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Munis, Defaults, Chicago

David R. Kotok
Wed Jul 12, 2017

In her quarterly missive, Cumberland’s Patty Healy offered a terrific summary of credit conditions in the US muni market. Here’s that John Mousseau furthered a dissection of the subject on Asset TV. See

Let’s add to this conversation and end with an investment conclusion.

On June 27th, Moody’s issued a massive report entitled “US Municipal Bond Defaults and Recoveries, 1970–2016.” This 101-page document is a wealth of information and a muni bond manager’s bread and butter reference. For those able to obtain this report, we highly recommend it.

Moody’s notes that last year’s $22.6 billion “debt affected” total constituted “by far the highest annual default volume in the 47-year study period.” Puerto Rico was the poster child among defaulters and is likely to retain that dubious distinction this year as it continues its huge debt-restructuring process. Note that Cumberland has a specific PR bond management program utilizing certain insured PR debt, and all payments of interest and principal have been made to the bondholders in a timely way on the bonds held in that strategy. We advise that each bond be deeply researched: Just blindly buying any insured PR bond is not advisable. There are many nuances involved in this credit work.

Ex-PR, Moody’s notes that “defaults and bankruptcies have become more common in the last decade, but are still rare overall.” The five-year municipal default rate since 2007 was 0.15%, as compared to the five-year global corporate bond default rate, which was 6.92% since 2007, according to Moody’s.

At Cumberland, we favor muni credit in both tax-free and taxable forms, although we do use corporate credit in a managed portfolio structure where a client has authorized it. Muni credit is complex and requires skillful analysis. That is one of the strengths of our firm, and we have over four decades of hands-on experience. This writer recalls that his first tax-free muni issue advisory role was in 1974.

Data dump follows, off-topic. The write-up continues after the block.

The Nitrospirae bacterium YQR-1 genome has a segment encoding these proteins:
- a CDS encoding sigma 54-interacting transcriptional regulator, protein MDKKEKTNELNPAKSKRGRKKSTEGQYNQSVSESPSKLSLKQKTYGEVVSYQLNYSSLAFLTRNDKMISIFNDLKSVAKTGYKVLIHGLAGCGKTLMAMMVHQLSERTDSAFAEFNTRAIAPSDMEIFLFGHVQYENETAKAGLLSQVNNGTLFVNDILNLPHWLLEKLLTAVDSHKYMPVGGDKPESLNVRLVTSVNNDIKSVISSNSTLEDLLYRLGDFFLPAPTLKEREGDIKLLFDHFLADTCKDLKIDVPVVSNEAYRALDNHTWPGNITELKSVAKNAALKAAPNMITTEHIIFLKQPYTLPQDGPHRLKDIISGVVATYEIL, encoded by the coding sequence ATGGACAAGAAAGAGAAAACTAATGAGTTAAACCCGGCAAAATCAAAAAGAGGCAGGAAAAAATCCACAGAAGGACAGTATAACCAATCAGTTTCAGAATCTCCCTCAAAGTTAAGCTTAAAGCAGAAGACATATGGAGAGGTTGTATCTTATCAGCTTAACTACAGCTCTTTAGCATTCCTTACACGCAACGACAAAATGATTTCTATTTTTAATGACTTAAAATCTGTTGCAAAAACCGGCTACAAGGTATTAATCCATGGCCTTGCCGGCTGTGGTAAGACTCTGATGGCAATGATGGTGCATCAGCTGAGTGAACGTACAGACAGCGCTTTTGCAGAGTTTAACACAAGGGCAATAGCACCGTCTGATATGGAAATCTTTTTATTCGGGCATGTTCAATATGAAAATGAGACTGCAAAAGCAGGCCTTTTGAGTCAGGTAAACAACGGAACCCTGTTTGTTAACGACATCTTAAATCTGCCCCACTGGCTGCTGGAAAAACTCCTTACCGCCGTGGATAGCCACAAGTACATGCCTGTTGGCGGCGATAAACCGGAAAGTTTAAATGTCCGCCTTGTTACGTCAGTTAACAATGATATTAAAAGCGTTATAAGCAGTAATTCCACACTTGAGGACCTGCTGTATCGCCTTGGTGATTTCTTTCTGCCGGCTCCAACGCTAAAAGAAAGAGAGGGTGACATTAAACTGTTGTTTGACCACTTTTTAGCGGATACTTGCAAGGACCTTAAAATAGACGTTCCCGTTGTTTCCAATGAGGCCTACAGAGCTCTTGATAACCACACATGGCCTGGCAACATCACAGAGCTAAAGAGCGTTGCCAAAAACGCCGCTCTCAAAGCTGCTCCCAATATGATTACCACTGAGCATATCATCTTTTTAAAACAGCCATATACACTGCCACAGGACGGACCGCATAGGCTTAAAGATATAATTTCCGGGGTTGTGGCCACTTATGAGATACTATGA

Perhaps the biggest looming muni credit problem is the one plaguing the State of Illinois. Illinois must contend with about $15 billion in unpaid bills and about $250 billion of unfunded pension and retirement benefit promises. The state is a prime exhibit in dysfunctional governance. It is losing population and has been shrinking a tax base, but its legislature is working to raise taxes, out of necessity, on who and what remains in this very large and once highly creditworthy state.

At Cumberland, we will not own bonds issued by such a political construction, so our Illinois muni positions are very limited to specific issues that are protected by priority claims for essential-services revenues. Note the contrast with an AAA credit like Utah, with its growing population and expanding tax base.

Now we see the Chicago school system deciding to issue new debt without a rating and with an interest cost over 7%.  That's right.  Non-rated, tax-free over 7%. Compare with the true AAA credit of a state like Utah and one can see that the price of dysfunctional governance is over 4% per year after all taxation to the bond buyer has been removed. Think about that estimate and how it translates to those who have to pay the taxes to support the Chicago school system. BTW, Cumberland did not buy any of this junk credit bond. And Cumberland verified that certain bond insurers would not insure it.

All states are certainly not alike. There are a half dozen troubled ones and another 10 whose trends are negative. Again, deep credit analysis is justified.

One coming favorable development for high-grade munis (not Chicago or even State of Illinois GO) is a rule change proposed by Treasury Secretary Mnuchin and likely to be implemented when the Trump administrative apparatus finally fills appointments at the Treasury and on the Federal Reserve Board of Governors. That new rule will allow banks to hold certain high-quality munis as level 2b assets as they undergo testing for compliance with requirements for liquidity coverage ratios (LCR) and high-quality liquid assets (HQLA). This change is long overdue. Why should a sovereign credit like Italy qualify to be held by a European bank but a far more creditworthy Utah not qualify to be held by an American bank just because it is a sovereign state within the US instead of a national state within the European system?

We think the forthcoming rule change expands the universe of munis two ways. For American citizens and American banks, it improves demand for munis. For foreign “crossover buyers” who seek a higher yield, it expands the availability of permissible bonds they can hold in their US-dollar allocations.

Most importantly, the change will be bullish for our clients, who engage us to navigate their tax-free and taxable muni portfolios in this $4 trillion asset class with 90,000 distinct issuers.

In sum, there are opportunities in muni land. Sorting out those opportunities requires work. We like doing it. We don’t find it boring.

Kudos to Moody’s for their report. Thanks to Capital Economics for population breakdowns of states and migration patterns among them. As for the Windy City, you still have a long road to travel. We wish you success but not at our expense.